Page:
1. This site was certainly doing something wrong if the Stack Exchange team felt it necessary that they be "dealt with" -- in this answer I'll explore what that wrongdoing might have been.

  2. There's absolutely nothing wrong with making money by re-posting user-submitted content from Stack Exchange sites (not the entire site content, though; see the first bullet point below). All users agree to license their submissions under the Creative Commons Attribution Share Alike (cc-by-sa) license, which does not discriminate based on commercial use (unlike cc-by-nc, for example). In the general case, there is no need to be alarmed that someone is re-posting questions and answers from Stack Exchange.

  3. While re-posting is okay in the general case, there are a few specific cases (that, again, you should note have nothing to do with commercial use; I cannot stress this enough) where people tend to go wrong, however:

  • re-posting non-user-submitted "network content" (i.e., everything except the questions and answers submitted by users) like the site logo, icons, HTML, CSS, etc. Any kind of iframe embedding (which appears to have happened here originally) is likely to violate this restriction -- especially because Stack Exchange doesn't allow direct iframe embedding (via X-Frame-Options: SAMEORIGIN), so the site must have run the content through a same-origin proxy, meaning that the site itself was hosting Stack Exchange's network content.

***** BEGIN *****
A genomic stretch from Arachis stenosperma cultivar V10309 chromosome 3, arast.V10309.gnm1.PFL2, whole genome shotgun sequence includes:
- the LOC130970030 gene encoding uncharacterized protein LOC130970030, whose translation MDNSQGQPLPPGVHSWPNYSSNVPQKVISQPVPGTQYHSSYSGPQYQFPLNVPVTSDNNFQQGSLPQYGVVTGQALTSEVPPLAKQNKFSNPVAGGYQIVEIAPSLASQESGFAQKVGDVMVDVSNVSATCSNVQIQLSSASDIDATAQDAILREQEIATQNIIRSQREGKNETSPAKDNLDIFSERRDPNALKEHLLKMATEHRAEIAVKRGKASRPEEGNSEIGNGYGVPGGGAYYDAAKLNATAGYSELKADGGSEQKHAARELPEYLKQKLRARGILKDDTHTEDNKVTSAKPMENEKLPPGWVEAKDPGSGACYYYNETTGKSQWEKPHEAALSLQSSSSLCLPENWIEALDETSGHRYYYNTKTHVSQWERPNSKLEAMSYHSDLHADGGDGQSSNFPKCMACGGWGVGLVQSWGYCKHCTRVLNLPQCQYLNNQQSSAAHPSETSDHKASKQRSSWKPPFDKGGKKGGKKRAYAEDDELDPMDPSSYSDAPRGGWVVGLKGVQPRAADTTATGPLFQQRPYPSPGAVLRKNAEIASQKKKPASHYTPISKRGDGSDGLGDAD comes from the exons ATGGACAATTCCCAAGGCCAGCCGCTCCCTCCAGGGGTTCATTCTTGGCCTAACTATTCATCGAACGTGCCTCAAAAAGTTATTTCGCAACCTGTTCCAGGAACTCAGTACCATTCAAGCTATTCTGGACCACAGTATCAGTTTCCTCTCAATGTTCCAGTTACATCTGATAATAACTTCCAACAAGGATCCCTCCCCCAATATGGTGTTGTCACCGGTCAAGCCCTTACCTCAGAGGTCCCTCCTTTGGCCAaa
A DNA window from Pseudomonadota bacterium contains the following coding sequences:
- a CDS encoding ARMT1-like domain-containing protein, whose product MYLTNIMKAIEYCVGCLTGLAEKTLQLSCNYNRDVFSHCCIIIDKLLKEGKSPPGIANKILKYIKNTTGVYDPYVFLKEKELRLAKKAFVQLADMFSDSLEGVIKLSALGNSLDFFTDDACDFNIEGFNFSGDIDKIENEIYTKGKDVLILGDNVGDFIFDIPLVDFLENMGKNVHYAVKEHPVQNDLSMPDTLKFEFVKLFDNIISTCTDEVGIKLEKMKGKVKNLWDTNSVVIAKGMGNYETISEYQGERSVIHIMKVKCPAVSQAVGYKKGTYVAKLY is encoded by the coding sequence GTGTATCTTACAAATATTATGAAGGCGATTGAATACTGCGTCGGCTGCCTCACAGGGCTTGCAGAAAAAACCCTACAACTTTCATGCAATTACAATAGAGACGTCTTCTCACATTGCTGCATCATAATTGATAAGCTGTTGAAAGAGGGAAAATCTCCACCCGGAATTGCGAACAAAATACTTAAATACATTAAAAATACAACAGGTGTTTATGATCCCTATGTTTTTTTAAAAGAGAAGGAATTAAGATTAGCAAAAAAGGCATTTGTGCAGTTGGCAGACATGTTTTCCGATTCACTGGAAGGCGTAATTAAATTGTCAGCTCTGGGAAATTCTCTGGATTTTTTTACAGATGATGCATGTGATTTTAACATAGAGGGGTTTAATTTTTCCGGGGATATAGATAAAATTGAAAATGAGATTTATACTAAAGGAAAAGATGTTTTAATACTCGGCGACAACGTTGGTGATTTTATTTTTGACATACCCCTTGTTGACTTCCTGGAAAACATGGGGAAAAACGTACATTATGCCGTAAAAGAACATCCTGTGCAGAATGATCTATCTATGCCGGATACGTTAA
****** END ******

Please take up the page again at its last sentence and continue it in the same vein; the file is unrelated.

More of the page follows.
• failure to satisfy Stack Exchange's attribution requirements: mentioning Stack Exchange by name, including original user names and profile links, and linking back to the original post without rel="nofollow". As of this edit, they're currently still not following this requirement, as I don't see a single author name anywhere on the site.

Again, there are important rules to follow when re-posting Stack Exchange questions and answers (which it seems were not followed by this site), but understand that none of those rules have any bearing on the for-profit status of the site re-posting the content. A site that is proudly not-for-profit can run afoul of these rules just as easily as a for-profit site.